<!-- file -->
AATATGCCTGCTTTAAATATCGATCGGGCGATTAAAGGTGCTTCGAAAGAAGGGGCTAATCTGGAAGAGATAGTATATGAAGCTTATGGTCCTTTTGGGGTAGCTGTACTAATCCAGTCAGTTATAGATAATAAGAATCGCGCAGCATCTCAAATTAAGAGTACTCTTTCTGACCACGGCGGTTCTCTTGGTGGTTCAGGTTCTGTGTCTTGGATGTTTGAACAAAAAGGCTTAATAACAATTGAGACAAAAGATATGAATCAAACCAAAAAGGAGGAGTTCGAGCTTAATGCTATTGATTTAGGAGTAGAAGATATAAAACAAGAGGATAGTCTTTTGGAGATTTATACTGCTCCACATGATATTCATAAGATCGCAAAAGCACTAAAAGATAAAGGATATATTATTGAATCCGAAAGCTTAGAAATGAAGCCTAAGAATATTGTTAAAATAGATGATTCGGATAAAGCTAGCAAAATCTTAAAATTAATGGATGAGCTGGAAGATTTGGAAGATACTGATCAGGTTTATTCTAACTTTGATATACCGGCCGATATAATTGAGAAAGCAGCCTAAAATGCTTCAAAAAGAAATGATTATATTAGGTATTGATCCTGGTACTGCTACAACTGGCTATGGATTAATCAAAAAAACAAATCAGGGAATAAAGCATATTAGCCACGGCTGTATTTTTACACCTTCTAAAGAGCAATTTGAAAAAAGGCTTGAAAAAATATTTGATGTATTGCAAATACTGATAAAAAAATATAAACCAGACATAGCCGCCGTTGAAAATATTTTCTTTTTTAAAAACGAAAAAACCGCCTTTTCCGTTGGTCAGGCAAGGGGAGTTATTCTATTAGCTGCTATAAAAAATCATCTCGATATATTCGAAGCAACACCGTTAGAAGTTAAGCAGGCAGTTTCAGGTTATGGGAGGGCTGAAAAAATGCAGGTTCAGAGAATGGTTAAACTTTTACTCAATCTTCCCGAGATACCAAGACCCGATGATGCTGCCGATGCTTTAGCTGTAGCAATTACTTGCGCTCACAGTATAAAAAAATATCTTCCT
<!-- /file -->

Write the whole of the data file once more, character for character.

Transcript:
AATATGCCTGCTTTAAATATCGATCGGGCGATTAAAGGTGCTTCGAAAGAAGGGGCTAATCTGGAAGAGATAGTATATGAAGCTTATGGTCCTTTTGGGGTAGCTGTACTAATCCAGTCAGTTATAGATAATAAGAATCGCGCAGCATCTCAAATTAAGAGTACTCTTTCTGACCACGGCGGTTCTCTTGGTGGTTCAGGTTCTGTGTCTTGGATGTTTGAACAAAAAGGCTTAATAACAATTGAGACAAAAGATATGAATCAAACCAAAAAGGAGGAGTTCGAGCTTAATGCTATTGATTTAGGAGTAGAAGATATAAAACAAGAGGATAGTCTTTTGGAGATTTATACTGCTCCACATGATATTCATAAGATCGCAAAAGCACTAAAAGATAAAGGATATATTATTGAATCCGAAAGCTTAGAAATGAAGCCTAAGAATATTGTTAAAATAGATGATTCGGATAAAGCTAGCAAAATCTTAAAATTAATGGATGAGCTGGAAGATTTGGAAGATACTGATCAGGTTTATTCTAACTTTGATATACCGGCCGATATAATTGAGAAAGCAGCCTAAAATGCTTCAAAAAGAAATGATTATATTAGGTATTGATCCTGGTACTGCTACAACTGGCTATGGATTAATCAAAAAAACAAATCAGGGAATAAAGCATATTAGCCACGGCTGTATTTTTACACCTTCTAAAGAGCAATTTGAAAAAAGGCTTGAAAAAATATTTGATGTATTGCAAATACTGATAAAAAAATATAAACCAGACATAGCCGCCGTTGAAAATATTTTCTTTTTTAAAAACGAAAAAACCGCCTTTTCCGTTGGTCAGGCAAGGGGAGTTATTCTATTAGCTGCTATAAAAAATCATCTCGATATATTCGAAGCAACACCGTTAGAAGTTAAGCAGGCAGTTTCAGGTTATGGGAGGGCTGAAAAAATGCAGGTTCAGAGAATGGTTAAACTTTTACTCAATCTTCCCGAGATACCAAGACCCGATGATGCTGCCGATGCTTTAGCTGTAGCAATTACTTGCGCTCACAGTATAAAAAAATATCTTCCT